Module 6 Objectives:
- Explain the ramifications of the Dawes Act.
- Explain the purpose and program of the Indian boarding schools.
- Interpret and discuss visual materials from the time period covered by this module.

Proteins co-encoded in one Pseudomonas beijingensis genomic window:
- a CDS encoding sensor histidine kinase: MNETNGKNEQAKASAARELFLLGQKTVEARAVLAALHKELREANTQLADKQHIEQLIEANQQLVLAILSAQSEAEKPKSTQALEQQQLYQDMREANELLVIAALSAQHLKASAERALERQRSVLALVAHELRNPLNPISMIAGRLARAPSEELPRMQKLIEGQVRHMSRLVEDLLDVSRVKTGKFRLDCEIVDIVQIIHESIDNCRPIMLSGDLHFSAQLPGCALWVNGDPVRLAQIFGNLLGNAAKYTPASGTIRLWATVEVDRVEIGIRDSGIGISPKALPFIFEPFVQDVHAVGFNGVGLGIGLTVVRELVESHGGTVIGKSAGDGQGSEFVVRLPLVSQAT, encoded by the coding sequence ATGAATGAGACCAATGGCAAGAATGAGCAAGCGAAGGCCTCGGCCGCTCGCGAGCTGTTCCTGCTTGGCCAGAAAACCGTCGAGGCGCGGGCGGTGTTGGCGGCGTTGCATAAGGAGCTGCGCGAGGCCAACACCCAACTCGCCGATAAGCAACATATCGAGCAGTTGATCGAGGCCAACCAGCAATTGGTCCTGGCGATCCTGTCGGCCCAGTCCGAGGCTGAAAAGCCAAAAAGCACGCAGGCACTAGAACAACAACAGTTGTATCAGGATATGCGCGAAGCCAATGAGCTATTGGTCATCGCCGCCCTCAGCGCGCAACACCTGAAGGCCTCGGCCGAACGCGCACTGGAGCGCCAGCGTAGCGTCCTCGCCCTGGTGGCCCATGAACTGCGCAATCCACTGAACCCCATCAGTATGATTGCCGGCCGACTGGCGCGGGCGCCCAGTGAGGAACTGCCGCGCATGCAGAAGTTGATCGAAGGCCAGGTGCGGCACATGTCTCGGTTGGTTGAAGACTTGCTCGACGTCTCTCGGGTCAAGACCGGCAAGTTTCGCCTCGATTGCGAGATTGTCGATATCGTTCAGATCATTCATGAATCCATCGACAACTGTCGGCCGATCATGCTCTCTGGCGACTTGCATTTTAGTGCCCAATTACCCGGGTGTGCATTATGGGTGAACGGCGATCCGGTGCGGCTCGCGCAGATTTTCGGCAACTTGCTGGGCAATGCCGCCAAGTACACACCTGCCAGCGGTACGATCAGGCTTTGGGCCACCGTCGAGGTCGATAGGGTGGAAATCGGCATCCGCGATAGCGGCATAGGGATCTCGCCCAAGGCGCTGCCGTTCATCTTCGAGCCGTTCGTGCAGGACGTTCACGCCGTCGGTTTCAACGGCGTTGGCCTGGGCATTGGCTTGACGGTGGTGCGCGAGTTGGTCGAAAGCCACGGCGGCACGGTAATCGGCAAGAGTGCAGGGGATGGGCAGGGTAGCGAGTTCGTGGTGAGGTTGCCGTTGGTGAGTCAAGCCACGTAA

Read Module 6 Objectives 1 and 2. Next, address the following: The Dawes Act paved the way for Americans to gain access to lands in Indian Territory. Do you think these settlers, who were ordinary ( and often religious) family people, knew they were doing harm to Native American families, like the Yahi, Ishi’s people, both “in the moment” and for future generations? (It’s one thing to examine the role of the U.S. Government and those in charge of the Transcontinental Railroads in the mistreatment of Native Americans, which we did earlier, but again, what part did civilian non-natives play in this story, including recent immigrants to the country during this time who often knew poverty and/or exploitation in their home societies?) Explain your answer, and be sure it addresses Module 6’s Objectives 1 and/or 2. (Keep in mind that this has happened before. For example, many Jews in hiding during WWII were actually turned in by their non-Jewish neighbors/countrymen, people they had known from childhood, so they could get their house as a reward. They weren’t usually practicing Nazis, but they were most certainly opportunists without a conscience. Ordinary people also turned on each other during the Salem Witch Trials in 17th Century New England … certain super religious Puritans stood as accusers of other practicing Puritans, sometimes receiving the property of a person convicted of witchcraft as a reward.. There’s a warning here – it’s easy to blame governments, but again, look what civilians have done to others in the past especially when there was something of value to be gained.)